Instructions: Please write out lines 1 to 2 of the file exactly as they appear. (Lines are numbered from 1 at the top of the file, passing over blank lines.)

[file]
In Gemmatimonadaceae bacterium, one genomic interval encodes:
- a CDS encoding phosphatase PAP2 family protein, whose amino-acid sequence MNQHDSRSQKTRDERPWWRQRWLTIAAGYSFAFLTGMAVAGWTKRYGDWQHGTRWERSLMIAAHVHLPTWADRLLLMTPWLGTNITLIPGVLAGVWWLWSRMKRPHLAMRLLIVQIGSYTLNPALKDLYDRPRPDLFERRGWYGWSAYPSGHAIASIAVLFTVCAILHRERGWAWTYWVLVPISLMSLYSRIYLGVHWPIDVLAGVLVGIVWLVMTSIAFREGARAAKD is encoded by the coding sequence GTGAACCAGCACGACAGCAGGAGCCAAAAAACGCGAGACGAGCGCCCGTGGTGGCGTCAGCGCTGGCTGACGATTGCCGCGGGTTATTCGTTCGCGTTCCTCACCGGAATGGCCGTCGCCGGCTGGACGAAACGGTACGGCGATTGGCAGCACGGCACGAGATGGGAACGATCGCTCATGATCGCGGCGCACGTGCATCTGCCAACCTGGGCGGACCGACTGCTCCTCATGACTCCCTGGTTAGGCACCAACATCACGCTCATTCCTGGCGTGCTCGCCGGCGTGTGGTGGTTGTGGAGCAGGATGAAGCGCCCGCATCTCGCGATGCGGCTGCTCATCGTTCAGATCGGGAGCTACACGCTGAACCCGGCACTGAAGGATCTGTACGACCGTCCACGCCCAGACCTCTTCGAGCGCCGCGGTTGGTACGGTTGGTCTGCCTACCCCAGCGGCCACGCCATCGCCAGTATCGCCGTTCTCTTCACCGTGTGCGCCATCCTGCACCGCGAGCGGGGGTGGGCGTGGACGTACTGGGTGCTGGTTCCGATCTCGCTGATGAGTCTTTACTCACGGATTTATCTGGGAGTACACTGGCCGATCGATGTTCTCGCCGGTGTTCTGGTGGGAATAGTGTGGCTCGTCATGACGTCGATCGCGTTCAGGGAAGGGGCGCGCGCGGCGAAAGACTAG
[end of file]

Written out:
In Gemmatimonadaceae bacterium, one genomic interval encodes:
- a CDS encoding phosphatase PAP2 family protein, whose amino-acid sequence MNQHDSRSQKTRDERPWWRQRWLTIAAGYSFAFLTGMAVAGWTKRYGDWQHGTRWERSLMIAAHVHLPTWADRLLLMTPWLGTNITLIPGVLAGVWWLWSRMKRPHLAMRLLIVQIGSYTLNPALKDLYDRPRPDLFERRGWYGWSAYPSGHAIASIAVLFTVCAILHRERGWAWTYWVLVPISLMSLYSRIYLGVHWPIDVLAGVLVGIVWLVMTSIAFREGARAAKD is encoded by the coding sequence GTGAACCAGCACGACAGCAGGAGCCAAAAAACGCGAGACGAGCGCCCGTGGTGGCGTCAGCGCTGGCTGACGATTGCCGCGGGTTATTCGTTCGCGTTCCTCACCGGAATGGCCGTCGCCGGCTGGACGAAACGGTACGGCGATTGGCAGCACGGCACGAGATGGGAACGATCGCTCATGATCGCGGCGCACGTGCATCTGCCAACCTGGGCGGACCGACTGCTCCTCATGACTCCCTGGTTAGGCACCAACATCACGCTCATTCCTGGCGTGCTCGCCGGCGTGTGGTGGTTGTGGAGCAGGATGAAGCGCCCGCATCTCGCGATGCGGCTGCTCATCGTTCAGATCGGGAGCTACACGCTGAACCCGGCACTGAAGGATCTGTACGACCGTCCACGCCCAGACCTCTTCGAGCGCCGCGGTTGGTACGGTTGGTCTGCCTACCCCAGCGGCCACGCCATCGCCAGTATCGCCGTTCTCTTCACCGTGTGCGCCATCCTGCACCGCGAGCGGGGGTGGGCGTGGACGTACTGGGTGCTGGTTCCGATCTCGCTGATGAGTCTTTACTCACGGATTTATCTGGGAGTACACTGGCCGATCGATGTTCTCGCCGGTGTTCTGGTGGGAATAGTGTGGCTCGTCATGACGTCGATCGCGTTCAGGGAAGGGGCGCGCGCGGCGAAAGACTAG